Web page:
Buying a short sale may result in financial savings almost too good to be true. However, sometimes the hassles that come with short sales outweigh the savings. 

Short sales have generated a lot of buzz in the real estate market over the past few years. In many markets across the country, short sales may comprise 25 percent or more of all homes sold. Many buyers look for short sales as a way to get a better deal, but these homes may come with some headaches as well. Here are five points to consider before including short sales in your home search.

1. Short Sale vs. Foreclosure

Short sales are not the same as foreclosures. In a foreclosure, the lender has taken possession of a mortgaged property. In a short sale, the seller’s mortgage lender has agreed to take a payoff that is less than the balance due on the loan. Not all properties qualify for a short sale and not all lenders will agree to one. There are several steps to short sale transactions and many places for the deal to fall through.

2. Dual Approval

In a short sale, your offer on the home will have to be accepted by both the seller and the mortgage lender. The waiting period for lender approval varies widely. It’s not unusual to wait months to find out if your offer has been approved, although some homebuyers have gotten approval in just a few weeks. If the property has more than one mortgage, the process will become more complicated.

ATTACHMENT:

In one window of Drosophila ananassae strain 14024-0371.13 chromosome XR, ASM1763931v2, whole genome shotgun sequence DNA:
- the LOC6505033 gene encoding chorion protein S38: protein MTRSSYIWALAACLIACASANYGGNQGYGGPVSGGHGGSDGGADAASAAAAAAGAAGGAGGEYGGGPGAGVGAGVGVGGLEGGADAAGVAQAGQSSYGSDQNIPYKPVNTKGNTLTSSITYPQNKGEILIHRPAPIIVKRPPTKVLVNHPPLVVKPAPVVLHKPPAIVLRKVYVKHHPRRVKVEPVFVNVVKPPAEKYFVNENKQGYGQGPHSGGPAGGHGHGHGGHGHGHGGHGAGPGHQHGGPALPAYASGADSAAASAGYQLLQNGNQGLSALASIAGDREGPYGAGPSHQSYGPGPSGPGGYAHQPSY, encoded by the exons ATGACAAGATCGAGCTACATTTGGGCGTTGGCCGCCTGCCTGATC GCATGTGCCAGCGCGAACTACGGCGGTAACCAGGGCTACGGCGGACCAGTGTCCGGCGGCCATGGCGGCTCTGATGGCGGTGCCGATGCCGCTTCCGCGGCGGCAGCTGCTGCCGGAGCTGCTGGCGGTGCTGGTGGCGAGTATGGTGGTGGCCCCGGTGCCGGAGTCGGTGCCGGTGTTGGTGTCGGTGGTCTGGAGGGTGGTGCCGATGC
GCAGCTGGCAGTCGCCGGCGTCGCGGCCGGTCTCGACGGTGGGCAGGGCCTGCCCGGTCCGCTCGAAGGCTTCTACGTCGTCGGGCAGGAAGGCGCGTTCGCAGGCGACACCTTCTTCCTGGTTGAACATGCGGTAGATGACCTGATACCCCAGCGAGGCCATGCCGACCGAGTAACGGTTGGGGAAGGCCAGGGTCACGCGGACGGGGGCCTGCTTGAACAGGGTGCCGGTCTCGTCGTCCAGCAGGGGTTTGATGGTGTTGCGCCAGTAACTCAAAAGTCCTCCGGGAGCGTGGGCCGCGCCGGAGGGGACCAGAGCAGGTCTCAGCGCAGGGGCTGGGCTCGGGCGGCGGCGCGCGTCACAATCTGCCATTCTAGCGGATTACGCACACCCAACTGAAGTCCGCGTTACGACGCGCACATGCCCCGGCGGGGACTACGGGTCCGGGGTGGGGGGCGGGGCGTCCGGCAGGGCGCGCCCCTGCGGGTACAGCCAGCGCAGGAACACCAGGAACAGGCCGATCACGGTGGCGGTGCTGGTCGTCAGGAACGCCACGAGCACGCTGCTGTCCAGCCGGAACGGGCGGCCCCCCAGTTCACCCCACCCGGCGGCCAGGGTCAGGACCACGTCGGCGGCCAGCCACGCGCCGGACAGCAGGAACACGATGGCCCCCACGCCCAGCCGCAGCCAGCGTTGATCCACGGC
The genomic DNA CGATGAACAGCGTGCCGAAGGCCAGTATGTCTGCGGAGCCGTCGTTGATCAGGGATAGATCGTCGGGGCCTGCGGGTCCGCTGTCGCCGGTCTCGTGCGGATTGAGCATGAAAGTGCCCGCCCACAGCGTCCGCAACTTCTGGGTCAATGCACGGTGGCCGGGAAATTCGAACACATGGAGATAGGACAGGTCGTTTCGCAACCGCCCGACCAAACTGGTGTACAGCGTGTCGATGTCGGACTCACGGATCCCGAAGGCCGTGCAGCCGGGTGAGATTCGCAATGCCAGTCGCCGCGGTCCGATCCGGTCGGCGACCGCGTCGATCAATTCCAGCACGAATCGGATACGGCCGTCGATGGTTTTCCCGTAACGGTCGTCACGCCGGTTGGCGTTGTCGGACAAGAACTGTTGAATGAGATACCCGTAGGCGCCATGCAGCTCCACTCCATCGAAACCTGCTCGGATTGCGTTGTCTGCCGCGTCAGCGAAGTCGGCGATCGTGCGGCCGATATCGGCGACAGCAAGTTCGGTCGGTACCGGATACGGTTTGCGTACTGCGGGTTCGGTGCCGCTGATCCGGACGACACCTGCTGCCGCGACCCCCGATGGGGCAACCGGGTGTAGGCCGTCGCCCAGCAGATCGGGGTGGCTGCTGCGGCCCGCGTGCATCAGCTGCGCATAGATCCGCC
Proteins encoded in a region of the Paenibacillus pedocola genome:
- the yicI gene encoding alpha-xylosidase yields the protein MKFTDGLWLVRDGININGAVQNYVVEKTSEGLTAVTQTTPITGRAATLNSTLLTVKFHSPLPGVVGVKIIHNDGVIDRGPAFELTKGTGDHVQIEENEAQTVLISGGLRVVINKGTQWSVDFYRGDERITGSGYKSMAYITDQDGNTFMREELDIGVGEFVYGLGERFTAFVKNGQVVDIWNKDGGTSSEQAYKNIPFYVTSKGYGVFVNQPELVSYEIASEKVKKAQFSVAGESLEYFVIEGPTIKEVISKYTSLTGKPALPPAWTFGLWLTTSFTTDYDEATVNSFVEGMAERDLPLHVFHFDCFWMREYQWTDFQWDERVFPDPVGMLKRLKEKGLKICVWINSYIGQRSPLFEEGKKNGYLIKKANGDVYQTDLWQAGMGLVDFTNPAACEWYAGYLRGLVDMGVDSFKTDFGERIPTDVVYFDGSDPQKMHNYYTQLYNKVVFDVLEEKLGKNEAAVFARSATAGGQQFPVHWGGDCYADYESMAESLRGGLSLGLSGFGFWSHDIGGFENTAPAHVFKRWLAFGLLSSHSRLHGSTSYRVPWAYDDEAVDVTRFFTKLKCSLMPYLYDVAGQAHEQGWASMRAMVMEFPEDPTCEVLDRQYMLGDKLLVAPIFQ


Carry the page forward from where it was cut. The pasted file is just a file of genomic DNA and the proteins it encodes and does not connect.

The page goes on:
3. Frustration Factor

Many steps in the short sale process are likely to cause frustration. The length of time to get approval on an offer can stretch for months with no clear end in sight. This means that once buyers have made an offer, they may miss other opportunities while waiting for a reply. Short sales also come with strict qualifications which may translate to extra hoops to be jumped by their buyers. Basically, the lender calls the shots leaving buyers with little say in the process.

4. Buyer Beware

In a traditional home sale, sellers commonly pay for certain items to help the sale of their home. This includes things like repairs for problems found during a home inspection, pest inspections, and home protection plans. In a short sale, the lender is responsible for closing costs and they typically will not cover these types of items. Lenders expect buyers to accept the home in its current condition.

5. Not for Everyone

While short sales can sometimes lead to a good deal, not everyone is in a position to consider them. Buyers who have time to wait and don’t mind the added frustration (and lack of control) may be fine with the short sale process. However, anyone who wants to move quickly would probably be happier with sticking to traditional home sales.